The user will also need insurance, legally certified helmet, and a qualifying driver’s licence (and potentially down the line an MOT it seems). The cycle would also be required to be registered for vehicle excise duty, although this would be reduced to £0 due to it being an electric vehicle.

You should also be aware that the Department of Transport says that electric bikes limited to 25kph but fitted with off-road switches or modes that, when triggered, enable a bike’s motor to continue assisting to speeds beyond 25kph, do not comply with UK e-bike law

Construction and Use

Aside from specific e-cycle law, there is also a body of UK law that defines the legal safety criteria for bicycles (including e-bikes) to be used on UK roads, known as Construction and Use regulations – in other words they deal with ‘roadworthiness’. As far as e-bikes go the main relevant criteria under these regulations are:

  • The vehicle must be fitted with a plate where you can easily read it (in practice often more of a sticker discretely placed on the frame so that you may have to search a little to find it) showing the manufacturer’s name and motor power output.
  • The power switch or control must default to off, requiring a constant intervention from the rider in order to maintain power assistance. No power without pedalling which must be a feature of any post-2015 legal e-bike satisfies this requirement in any case.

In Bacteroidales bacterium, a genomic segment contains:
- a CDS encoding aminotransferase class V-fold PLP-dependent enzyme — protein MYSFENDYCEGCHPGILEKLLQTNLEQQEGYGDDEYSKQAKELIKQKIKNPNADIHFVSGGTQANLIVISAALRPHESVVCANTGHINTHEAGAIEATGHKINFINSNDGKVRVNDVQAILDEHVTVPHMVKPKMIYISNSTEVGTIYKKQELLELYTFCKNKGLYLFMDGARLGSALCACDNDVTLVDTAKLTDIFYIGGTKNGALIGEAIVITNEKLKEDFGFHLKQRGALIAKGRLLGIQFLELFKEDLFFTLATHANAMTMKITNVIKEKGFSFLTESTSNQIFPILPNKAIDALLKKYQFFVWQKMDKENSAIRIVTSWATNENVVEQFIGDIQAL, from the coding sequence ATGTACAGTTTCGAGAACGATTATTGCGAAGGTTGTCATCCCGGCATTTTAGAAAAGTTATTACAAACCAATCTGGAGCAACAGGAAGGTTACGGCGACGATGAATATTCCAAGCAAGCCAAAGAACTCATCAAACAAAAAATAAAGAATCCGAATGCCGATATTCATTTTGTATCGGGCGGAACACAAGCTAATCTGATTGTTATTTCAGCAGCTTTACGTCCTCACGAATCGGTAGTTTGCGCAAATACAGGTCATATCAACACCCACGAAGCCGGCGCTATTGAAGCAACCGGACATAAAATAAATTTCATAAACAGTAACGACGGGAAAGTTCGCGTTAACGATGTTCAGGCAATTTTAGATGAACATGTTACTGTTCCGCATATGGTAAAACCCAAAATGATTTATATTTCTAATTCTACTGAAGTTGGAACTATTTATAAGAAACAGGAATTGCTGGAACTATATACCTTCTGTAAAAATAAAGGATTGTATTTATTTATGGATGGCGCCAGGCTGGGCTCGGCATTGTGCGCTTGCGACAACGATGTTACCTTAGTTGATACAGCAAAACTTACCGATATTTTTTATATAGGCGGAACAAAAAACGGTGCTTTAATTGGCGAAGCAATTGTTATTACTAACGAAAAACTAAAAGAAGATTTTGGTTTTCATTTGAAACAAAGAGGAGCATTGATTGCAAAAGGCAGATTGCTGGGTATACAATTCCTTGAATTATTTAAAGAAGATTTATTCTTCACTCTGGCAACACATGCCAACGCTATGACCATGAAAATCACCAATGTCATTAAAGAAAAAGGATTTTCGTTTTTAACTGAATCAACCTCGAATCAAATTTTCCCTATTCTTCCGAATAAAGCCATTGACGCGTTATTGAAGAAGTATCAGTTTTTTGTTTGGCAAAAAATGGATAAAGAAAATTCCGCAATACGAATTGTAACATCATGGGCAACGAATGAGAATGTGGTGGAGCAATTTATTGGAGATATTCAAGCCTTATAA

Note that these definitions do not include cycles with more than three wheels, so you cannot electrically assist a quadricycle without it becoming some kind of motor vehicle.

In practice most new e-bikes in the UK are built for the European market and so comply with European standard EN15194 which means they fulfil the law’s Construction and Use requirements. You should also look for the CE mark on a new e-bike which tells you that the bike has passed the relevant directive’s standards. 

An example of a conformity plate on an e-bike

The legal position in Northern Ireland

The legal position is the same in Northern Ireland as the rest of the UK. In May, the Northern Ireland Assembly passed the Electrically Assisted Pedal Cycles (Construction and Use) Regulations (Northern Ireland) 2020 which updated an outdated law. While the Assembly had not been sitting an opportunity to bring the law into line with other nations had been missed.  

E-bike offences to be aware of in the UK

Although current regulations ensure users of compliant e-bikes in the UK are exempt from requirements like licencing, MOTs and helmet use, as mechanically propelled vehicles, riding an e-bike can open you up to a number of road traffic offences which do not apply to traditional cycling.

For example, speed limits apply to e-bikes, as do offences relating to failing to stop at the scene of an accident (‘hit-and-run’), and offences relating to mobile phone use while ‘driving’, drink/drug ‘driving’. E-cycle riders can also be convicted of offences for ‘careless’ and dangerous’ driving, along with their ‘causing death by…’ and ‘causing serious injury by…’ variants.  

The confusion and lack of consistency in this area of law is a further reason why Cycling UK believes the wider road traffic offences framework needs urgent review, so as to maximise the safety of all road users, without unnecessarily deterring safe cycling.